Politics experts weigh in on Ušakovs' Brussels bid

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The move by Rīga mayor Nils Ušakovs' (Harmony) and former vice-mayor Andris Ameriks (Honor to Serve Rīga) to partake in the European Parliament elections amounts to an elegant stratagem, political scientist and professor at the University of Latvia Faculty of Social Sciences Iveta Reinholde told Latvian Radio February 27.

Reinholde said that it will help preserve their public image, but it is likewise a signal that both Ušakovs and Ameriks want out of the critical situation that has arisen in the capital during their time in office.

She said that the Audit Office report, as well as the ongoing corruption probe and potholed roads are the most likely reasons why Ušakovs wants to leave the Rīga City Council.

"I am unable to tell you right now whether they will be able to escape punishment upon being elected to the European Parliament. But it's possible that it's part of the plan for them, because [upon being sent to Brussels] they'd be far enough from Latvia for the electorate to forget the matter," she said.

"Tactically speaking, it's maybe a smart move, but politically and strategically it gives a specific message, namely that these two misters are about to flee from what they've done in the Rīga City Council," said Reinholde.

Sociologist Aigars Freimanis, head of the Latvijas fakti pollster, said that Ušakovs' image in the eyes of his electorate is close to the ideal, and therefore he will be elected to the European Parliament. It's possible that Ušakovs' political "satellite" Ameriks will achieve the same goal.

However, remaining in power at the Rīga City Council and within the Harmony party would prove more challenging. 

"Nils Ušakovs' departure may, of course, lead to unpredictable changes inside the party and its electorate. On the other hand, clearly the party is sturdy enough to find a replacement, similarly to the way Nils Ušakovs was found. Before [becoming a member of Harmony], he had no relation to politics whatsoever," said Freimanis.

Meanwhile street interviews by Latvian Radio show that some Rīgans sympathize with Ušakovs while others think he's escaping problems.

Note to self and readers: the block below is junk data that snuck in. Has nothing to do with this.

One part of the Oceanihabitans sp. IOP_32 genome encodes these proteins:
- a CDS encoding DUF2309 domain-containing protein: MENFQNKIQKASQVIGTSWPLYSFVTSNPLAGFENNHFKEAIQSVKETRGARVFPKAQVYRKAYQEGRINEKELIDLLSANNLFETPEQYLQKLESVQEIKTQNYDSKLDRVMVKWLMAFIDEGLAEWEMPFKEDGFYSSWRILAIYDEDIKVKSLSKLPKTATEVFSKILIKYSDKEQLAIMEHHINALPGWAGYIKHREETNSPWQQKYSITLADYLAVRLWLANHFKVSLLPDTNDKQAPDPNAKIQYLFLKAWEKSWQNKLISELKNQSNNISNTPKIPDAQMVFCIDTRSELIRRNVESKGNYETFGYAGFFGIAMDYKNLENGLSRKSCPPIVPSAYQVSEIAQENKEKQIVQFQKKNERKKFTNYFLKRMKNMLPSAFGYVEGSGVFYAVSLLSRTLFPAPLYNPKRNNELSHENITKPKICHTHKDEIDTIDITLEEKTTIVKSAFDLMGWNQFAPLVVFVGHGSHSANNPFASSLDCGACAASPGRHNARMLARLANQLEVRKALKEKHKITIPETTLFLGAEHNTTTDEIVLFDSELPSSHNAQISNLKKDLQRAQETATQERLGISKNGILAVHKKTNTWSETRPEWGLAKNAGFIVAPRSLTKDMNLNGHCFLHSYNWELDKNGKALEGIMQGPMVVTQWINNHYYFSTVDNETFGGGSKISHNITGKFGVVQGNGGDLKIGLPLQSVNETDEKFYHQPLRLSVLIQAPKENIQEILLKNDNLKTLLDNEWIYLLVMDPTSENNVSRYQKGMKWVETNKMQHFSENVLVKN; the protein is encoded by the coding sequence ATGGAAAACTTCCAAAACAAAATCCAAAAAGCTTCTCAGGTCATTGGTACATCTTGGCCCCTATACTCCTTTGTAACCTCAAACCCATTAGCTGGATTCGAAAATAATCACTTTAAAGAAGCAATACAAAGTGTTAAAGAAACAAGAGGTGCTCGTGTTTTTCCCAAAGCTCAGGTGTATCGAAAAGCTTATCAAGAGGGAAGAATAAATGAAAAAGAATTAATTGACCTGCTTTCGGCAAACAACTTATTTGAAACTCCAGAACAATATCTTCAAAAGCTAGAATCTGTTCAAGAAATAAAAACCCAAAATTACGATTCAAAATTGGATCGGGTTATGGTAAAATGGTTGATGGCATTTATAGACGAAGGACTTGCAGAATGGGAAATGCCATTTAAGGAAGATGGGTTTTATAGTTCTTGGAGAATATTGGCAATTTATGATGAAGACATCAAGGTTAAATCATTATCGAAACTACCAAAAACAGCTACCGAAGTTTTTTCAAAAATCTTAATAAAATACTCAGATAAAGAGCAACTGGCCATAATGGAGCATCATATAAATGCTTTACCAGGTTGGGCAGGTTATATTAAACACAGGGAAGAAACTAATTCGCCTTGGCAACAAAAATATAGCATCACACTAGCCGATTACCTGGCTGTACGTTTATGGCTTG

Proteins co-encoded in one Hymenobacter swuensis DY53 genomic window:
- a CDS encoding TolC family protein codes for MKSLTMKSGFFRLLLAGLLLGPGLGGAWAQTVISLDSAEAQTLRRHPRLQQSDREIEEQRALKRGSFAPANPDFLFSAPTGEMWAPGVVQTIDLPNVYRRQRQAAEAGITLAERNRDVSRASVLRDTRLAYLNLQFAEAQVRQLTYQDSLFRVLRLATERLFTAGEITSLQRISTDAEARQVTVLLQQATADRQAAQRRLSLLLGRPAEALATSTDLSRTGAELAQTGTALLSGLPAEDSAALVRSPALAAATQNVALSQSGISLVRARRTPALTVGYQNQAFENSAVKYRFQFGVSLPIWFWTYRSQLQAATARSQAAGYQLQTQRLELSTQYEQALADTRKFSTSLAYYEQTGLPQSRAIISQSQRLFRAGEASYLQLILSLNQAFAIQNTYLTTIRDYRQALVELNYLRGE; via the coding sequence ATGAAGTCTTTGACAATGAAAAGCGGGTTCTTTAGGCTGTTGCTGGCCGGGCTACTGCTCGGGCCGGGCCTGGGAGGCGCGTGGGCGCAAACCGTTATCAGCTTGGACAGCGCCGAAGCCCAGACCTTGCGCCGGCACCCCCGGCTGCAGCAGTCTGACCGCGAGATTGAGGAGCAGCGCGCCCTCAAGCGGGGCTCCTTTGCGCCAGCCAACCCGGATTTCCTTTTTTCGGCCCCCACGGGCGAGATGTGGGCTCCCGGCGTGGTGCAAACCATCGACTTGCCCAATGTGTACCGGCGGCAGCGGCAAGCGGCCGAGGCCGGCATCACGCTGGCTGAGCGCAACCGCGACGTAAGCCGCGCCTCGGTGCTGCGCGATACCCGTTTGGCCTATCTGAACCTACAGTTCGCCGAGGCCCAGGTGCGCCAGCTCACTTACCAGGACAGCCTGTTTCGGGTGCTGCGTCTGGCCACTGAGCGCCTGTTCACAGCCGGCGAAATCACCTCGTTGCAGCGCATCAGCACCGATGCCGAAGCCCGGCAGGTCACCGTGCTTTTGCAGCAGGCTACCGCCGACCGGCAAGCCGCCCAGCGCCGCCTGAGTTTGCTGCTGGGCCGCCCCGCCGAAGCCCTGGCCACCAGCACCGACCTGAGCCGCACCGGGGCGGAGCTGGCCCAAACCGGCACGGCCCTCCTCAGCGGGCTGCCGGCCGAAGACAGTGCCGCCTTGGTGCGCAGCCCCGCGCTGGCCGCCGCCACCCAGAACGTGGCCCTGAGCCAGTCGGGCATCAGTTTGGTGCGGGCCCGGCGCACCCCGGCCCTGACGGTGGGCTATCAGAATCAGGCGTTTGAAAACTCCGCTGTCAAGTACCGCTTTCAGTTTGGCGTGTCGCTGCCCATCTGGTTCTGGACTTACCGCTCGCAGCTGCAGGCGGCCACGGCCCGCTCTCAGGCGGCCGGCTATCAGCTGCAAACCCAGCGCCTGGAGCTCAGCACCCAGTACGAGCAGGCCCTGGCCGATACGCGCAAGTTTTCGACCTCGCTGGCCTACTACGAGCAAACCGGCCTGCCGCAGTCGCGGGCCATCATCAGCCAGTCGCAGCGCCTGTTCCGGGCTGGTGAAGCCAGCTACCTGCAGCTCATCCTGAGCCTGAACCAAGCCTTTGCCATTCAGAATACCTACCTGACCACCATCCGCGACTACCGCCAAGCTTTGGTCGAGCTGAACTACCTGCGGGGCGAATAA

"It's irresponsible. It's looking for salvation. Everyone's looking out for number one," said a Rīga local. Another man added: "I think it's not about defending Latvian interests, but rather their own."

"I don't think he's escaping. He's been the mayor of Rīga for long enough. I think he's not escaping or something, it's rather that he's bored here and wants to do something different in his life," said another Rīga local.

"I'm satisfied with his run as Rīga mayor. But people become dumb from all the good life there. The good life spoils people and they don't understand what we need anymore," said a woman Latvian Radio spoke to in Rīga.

As reported, Rīga mayor Nils Ušakovs, one of Latvia's highest-profile politicians, confirmed February 26 that he will run in European parliamentary elections in May.

In his announcement of his candidacy, Ušakovs tried to counter the suggestion that he is hoping to evade the clutches of a major anti-graft investigation involving the Rīga municipal transport company, Rigas Satiksme by fleeing to Brussels.

Standing next to Ušakovs, and also hoping to book a ticket to Brussels was Andris Ameriks, his former vice-mayor from the Honor to Serve Rīga party and still a board member at Rīga port. The partners in ambition said they intended to operate a joint party list in the elections.

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